A few years ago, the National Institutes of Health released a weight loss calculator based on a number of studies, supposedly allowing one to plug in a number of body and lifestyle factors, such as height, weight, age, body fat percentage, caloric intake, percentage of intake from carbohydrates, and so on, and predict weight loss rates given specified changes.

I was playing around with this calculator, and found a really interesting result: decreasing the sodium intake from the default (4000mg/day) greatly increases the caloric deficit needed to achieve the same level of weight loss in the same time. Conversely, increasing the sodium intake decreases the necessary caloric intake, in theory allowing for quicker weight loss.

Is the result implied by this NIH weight loss calculator, that higher sodium intake increases weight loss per caloric deficit, supported by scientific evidence, and is this also true for other electrolytes?

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    I don't believe it. The NIH also says my 200/100 blood pressure is OK because later in the day it is 80/50 , so my AVERAGE is good . Feb 2, 2018 at 20:50
  • @blacksmith37 I don't know what statement from NIH you're referring to but I don't think you're going to find anyone with a shred of medical training who would say 200/100 is okay.
    – Carey Gregory
    Feb 2, 2018 at 23:23
  • @CareyGregory You're misinterpreting his statement. Feb 2, 2018 at 23:48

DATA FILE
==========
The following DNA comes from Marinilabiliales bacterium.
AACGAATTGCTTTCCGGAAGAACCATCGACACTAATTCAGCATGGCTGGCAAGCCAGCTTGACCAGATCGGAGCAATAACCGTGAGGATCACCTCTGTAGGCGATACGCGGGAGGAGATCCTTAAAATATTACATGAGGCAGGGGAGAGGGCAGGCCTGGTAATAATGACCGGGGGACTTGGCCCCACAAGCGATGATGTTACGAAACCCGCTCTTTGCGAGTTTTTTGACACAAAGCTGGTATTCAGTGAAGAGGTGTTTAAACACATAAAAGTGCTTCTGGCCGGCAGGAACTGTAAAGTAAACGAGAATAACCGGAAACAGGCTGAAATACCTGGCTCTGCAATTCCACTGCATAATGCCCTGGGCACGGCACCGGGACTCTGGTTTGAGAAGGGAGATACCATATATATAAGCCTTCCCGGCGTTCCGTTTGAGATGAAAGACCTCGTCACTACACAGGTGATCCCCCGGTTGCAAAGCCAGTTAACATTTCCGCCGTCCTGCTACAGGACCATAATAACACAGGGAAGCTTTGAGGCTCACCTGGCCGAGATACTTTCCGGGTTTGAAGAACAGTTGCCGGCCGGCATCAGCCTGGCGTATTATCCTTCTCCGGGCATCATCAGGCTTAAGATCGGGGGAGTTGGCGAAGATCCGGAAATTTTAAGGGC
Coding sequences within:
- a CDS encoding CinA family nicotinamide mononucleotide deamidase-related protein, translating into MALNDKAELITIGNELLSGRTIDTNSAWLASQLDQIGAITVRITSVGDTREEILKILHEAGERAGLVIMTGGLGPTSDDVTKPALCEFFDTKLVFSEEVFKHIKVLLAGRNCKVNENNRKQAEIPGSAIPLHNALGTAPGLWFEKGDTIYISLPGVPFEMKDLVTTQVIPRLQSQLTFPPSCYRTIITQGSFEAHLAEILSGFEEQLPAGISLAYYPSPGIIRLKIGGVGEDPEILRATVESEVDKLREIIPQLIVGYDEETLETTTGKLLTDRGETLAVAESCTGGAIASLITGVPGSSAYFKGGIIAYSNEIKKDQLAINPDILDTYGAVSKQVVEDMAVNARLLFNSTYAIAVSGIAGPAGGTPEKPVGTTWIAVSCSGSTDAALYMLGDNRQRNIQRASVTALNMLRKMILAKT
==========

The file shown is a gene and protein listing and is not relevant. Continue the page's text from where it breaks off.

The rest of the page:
• @GrahamChiu I get it that using an average as the sole decision factor is absurd, which it would be if anyone actually advocated that, but I'm pretty skeptical that the NIH has done so.
    – Carey Gregory
    Feb 4, 2018 at 1:10
  • In all these things common sense pervades the assumptions Feb 4, 2018 at 1:22

1 Answer 1


You asked for any evidence, and we have this paper, Increased salt consumption induces body water conservation and decreases fluid intake which is interpreted in this newspaper article.

Essentially, a higher salt intake does not induce a corresponding increase in free water intake. But renal excretion of water still continues at a rate higher than that imbibed. Which meant that the missing water excreted had to come from metabolic breakdown of fat and muscle using increased glucocorticoid production. This leads to weight loss. But increased endogenous release of glucocorticoids also has adverse health implications eg. osteoporosis, and sarcopaenia.

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